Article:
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The range is all 2.0-liter engines running on both gasoline and diesel, mostly with some form of electrical assistance (mild- and plug-in hybrid, but no full-electric version) and all-wheel drive (though you can get straight front-wheel-drive diesels, too). On the safety front, the XC60 runs as many helping-hand systems as any other Volvo. Which means, to a reasonable approximation, any other car on the planet.

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On the road

The XC60 uses the suspension from the 90-series cars, so, mostly it feels very similar. The wheelbase is shortened and the track is narrowed—by the simple means of different hubs and wheel offsets. From the driver’s seat, it’s an asset to have something less bulky when you’re threading down city streets or narrow lanes.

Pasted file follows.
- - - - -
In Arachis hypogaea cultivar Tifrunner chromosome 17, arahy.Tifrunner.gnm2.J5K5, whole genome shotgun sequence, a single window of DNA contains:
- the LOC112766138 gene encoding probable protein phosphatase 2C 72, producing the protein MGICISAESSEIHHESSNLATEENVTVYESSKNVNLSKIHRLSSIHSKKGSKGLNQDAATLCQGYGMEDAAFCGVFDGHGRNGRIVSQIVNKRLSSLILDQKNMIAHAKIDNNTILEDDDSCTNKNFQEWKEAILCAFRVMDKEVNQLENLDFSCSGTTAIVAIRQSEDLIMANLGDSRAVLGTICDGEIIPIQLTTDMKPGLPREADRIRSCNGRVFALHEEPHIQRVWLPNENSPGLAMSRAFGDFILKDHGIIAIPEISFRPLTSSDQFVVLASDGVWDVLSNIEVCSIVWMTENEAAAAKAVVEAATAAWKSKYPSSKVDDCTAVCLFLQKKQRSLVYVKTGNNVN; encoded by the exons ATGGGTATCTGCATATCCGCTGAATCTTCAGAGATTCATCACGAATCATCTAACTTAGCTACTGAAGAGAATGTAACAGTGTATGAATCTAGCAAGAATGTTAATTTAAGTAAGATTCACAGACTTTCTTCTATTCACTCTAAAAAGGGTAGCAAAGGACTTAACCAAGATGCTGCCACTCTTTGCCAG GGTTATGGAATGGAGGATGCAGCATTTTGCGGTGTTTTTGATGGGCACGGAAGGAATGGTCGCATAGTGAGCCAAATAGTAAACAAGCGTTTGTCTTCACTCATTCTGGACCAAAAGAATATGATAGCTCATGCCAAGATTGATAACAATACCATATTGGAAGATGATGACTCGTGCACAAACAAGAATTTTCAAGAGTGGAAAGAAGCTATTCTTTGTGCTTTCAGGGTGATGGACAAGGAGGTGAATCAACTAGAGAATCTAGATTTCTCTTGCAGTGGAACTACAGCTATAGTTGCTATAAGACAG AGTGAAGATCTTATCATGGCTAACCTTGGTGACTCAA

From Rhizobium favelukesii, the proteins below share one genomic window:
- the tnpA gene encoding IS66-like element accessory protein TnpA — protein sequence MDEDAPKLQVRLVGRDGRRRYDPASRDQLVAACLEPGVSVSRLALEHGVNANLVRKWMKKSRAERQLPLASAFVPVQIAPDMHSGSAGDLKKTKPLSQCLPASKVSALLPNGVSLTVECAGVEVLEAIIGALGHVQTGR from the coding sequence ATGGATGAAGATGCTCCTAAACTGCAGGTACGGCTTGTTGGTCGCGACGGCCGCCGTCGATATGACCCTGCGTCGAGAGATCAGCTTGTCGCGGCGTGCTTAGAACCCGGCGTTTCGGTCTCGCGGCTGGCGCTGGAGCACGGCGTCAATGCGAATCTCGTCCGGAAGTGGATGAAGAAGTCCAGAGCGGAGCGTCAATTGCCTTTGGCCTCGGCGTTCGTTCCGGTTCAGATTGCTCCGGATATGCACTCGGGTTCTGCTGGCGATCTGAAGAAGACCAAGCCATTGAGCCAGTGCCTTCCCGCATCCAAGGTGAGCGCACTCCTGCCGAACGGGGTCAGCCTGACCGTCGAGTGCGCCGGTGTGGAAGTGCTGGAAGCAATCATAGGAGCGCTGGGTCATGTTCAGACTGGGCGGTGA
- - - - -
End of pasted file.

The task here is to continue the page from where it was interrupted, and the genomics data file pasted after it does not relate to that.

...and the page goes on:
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You can identify the mild hybrids from the ‘B’ badge in the back. The number that follows relates to power—the bigger the number, the better. There’s the B4 diesel, then gasoline and diesel versions of the B5 and a gasoline B6. The XC60 Recharge is a plug-in hybrid with around 48km of electric range.

Performance from the 232hp mild-hybrid B5 diesel engine we tried is well up to the job, making 100kph in 7.1 sec. It’s pretty quiet, too, though like most four-cylinder diesels it’s a bit grumbly when cold. For most, this engine is a better option than the plug-in hybrid, with is pricier to begin with and only more economical if you have somewhere to plug it in.

Meanwhile, the standard eight-speed automatic gearbox is fine for cruising, but it’s easy to catch it napping if you need a sudden burst of acceleration. Things are better if you override the box, but most models don’t have paddles, so you have to use the lever and its weird side-to-side action.